Dark-field chest x-ray picks up lung inflation signals

By Will Morton, AuntMinnie.com staff writer

December 20, 2022 -- Dark-field chest x-ray could be useful for determining optimum mechanical ventilation pressure to use in hospitalized patients, according to researchers at the Technical University of Munich (TUM).

In a cadaver study, the group tested the capabilities of a dark-field chest x-ray prototype for measuring signal changes generated by the lung at different levels of inflation, such as those experienced by hospitalized patients requiring mechanical ventilation. The approach allowed for quantitative analysis of the subject's lung inflation cycle and suggests that the technique could be used to avoid ventilator-induced lung injury, they wrote.

"Particularly in patients with acute respiratory distress syndrome (ARDS), it is important to both improve lung function and decrease the chance of developing ventilator-induced lung injury," wrote lead author Dr. Florian Gassert in a research letter published December 15 in Radiology: Cardiovascular Imaging. "Thus, a marker indicating the condition of lung alveoli at different pressure levels is highly desirable,"

Dark-field radiography is an emerging technique for the imaging of pulmonary diseases. Signal is generated by small-angle scattering of x-rays due to multiple refractions at tissue-air interfaces in lung alveoli. First studies in humans postulate that the quantitative dark-field signal of the lung correlates with the number of tissue-air interfaces in lung tissue, yet the dark-field signal has been analyzed only at full inspiration in humans, the authors noted.

In this study, Gassert and colleagues performed imaging on a 78-year-old man two days after he died from cardiac arrest. His underlying disease was osseous metastatic prostate cancer, with no pulmonary metastasis. The cadaver was intubated and inflated at different pressure levels (at 0.0, 1.0, 2.0, and 3.0 kilopascals [kPa], or 0.0, 0.15, 0.29, and 0.44 pounds per square inch [psi]) in three cycles. For every ventilation pressure and cycle, the researchers calculated total signal of the analyzed area for both dark-field images and conventional images in meters squared.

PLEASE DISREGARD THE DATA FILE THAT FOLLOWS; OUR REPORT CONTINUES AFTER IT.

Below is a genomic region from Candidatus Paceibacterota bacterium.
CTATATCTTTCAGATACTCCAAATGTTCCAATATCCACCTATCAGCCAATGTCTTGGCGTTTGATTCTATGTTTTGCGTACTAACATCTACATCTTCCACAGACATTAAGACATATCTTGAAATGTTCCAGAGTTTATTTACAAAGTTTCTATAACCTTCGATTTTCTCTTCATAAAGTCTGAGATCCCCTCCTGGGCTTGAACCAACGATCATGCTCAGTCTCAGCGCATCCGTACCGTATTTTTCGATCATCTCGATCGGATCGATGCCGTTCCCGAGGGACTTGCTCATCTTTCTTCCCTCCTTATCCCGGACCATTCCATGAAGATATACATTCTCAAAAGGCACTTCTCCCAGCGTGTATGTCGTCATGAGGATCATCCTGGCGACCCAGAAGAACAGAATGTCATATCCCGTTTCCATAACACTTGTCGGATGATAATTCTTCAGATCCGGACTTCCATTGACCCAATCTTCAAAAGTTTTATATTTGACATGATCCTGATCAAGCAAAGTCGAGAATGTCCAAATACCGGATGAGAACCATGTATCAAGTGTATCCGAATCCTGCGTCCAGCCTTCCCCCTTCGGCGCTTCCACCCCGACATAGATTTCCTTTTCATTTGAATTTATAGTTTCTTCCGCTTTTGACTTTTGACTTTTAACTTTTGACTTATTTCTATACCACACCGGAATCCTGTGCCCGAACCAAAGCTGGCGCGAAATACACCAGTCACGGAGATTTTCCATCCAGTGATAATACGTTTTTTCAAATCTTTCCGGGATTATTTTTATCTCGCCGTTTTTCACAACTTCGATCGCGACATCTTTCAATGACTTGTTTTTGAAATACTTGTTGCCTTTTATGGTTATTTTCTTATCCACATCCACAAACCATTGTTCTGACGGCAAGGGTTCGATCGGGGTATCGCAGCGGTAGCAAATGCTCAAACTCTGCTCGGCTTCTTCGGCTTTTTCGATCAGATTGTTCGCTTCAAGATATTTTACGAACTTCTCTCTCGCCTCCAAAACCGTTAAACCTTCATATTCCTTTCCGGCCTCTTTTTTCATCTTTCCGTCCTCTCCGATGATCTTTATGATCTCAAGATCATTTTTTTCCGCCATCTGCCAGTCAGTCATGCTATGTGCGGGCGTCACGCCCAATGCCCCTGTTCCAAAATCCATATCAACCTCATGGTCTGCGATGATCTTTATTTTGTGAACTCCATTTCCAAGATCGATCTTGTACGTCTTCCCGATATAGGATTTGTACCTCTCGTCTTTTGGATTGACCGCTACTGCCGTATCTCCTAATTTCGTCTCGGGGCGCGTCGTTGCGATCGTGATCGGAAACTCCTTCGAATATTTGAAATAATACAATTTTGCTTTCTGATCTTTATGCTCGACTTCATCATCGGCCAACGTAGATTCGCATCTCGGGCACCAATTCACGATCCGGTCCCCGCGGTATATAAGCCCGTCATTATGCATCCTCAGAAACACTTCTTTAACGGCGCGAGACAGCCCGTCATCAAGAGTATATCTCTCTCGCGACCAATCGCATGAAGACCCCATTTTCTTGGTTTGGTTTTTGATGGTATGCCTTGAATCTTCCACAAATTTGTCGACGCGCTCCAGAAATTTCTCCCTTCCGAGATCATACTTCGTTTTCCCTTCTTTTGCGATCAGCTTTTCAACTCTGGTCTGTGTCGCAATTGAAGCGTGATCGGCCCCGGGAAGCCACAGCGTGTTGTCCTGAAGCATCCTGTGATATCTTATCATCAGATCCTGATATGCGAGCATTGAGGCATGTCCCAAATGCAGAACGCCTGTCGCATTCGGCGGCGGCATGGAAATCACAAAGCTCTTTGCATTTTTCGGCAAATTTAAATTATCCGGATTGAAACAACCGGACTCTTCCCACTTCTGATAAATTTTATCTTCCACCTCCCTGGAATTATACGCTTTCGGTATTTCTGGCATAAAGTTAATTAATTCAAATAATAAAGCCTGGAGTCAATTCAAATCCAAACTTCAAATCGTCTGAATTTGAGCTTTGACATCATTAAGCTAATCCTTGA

dark-field radiographs of the first inflation cycle
Conventional (upper row) and dark-field (lower row) radiographs of the first inflation cycle at (A, E) 0.0 kPa (0.0 psi), (B, F) 1.0 kPa (0.15 psi), (C, G) 2.0 kPa (0.29 psi), and (D, H) 3.0 kPa (0.44 psi). For both imaging modalities, greater lung volume can be observed with higher pressure. Attenuation signal of the lung visually decreases with higher pressure levels, while dark-field signal increases. Image courtesy of Radiology: Cardiothoracic Imaging.

With higher pressure, the segmented lung area had higher visual and quantitative signal intensity on both dark-field and attenuation images, the investigators found. Overall, dark-field signal intensities at the same pressure were higher at later cycles.

Specifically, dark-field signal intensity was lower when pressure changed from 0.0 kPa to 1.0 kPa (0.00 psi to 0.15 psi) and thereafter, it followed the same pattern as that of the entire lung. Moreover, the attenuation signal behaved opposite to the dark-field signal, with a lower signal at higher pressures and later cycles, the researchers found.

"Dark-field radiography in a cadaveric lung showed signal changes in structurally unimpaired alveoli following mechanical inflation at different pressures, demonstrating that the dark-field signal is generated by tissue-air interfaces," they wrote.

While the study was performed in a single human cadaver, it may be an important step toward the analysis of dark-field signals in living humans at different inspiration levels, the group concluded.

Copyright © 2022 AuntMinnie.com

To read this and get access to all of the exclusive content on AuntMinnie.com create a free account or sign-in now.

Member Sign In:
MemberID or Email Address:  
Do you have a AuntMinnie.com password?
No, I want a free membership.
Yes, I have a password:  
Forgot your password?
Sign in using your social networking account:
Sign in using your social networking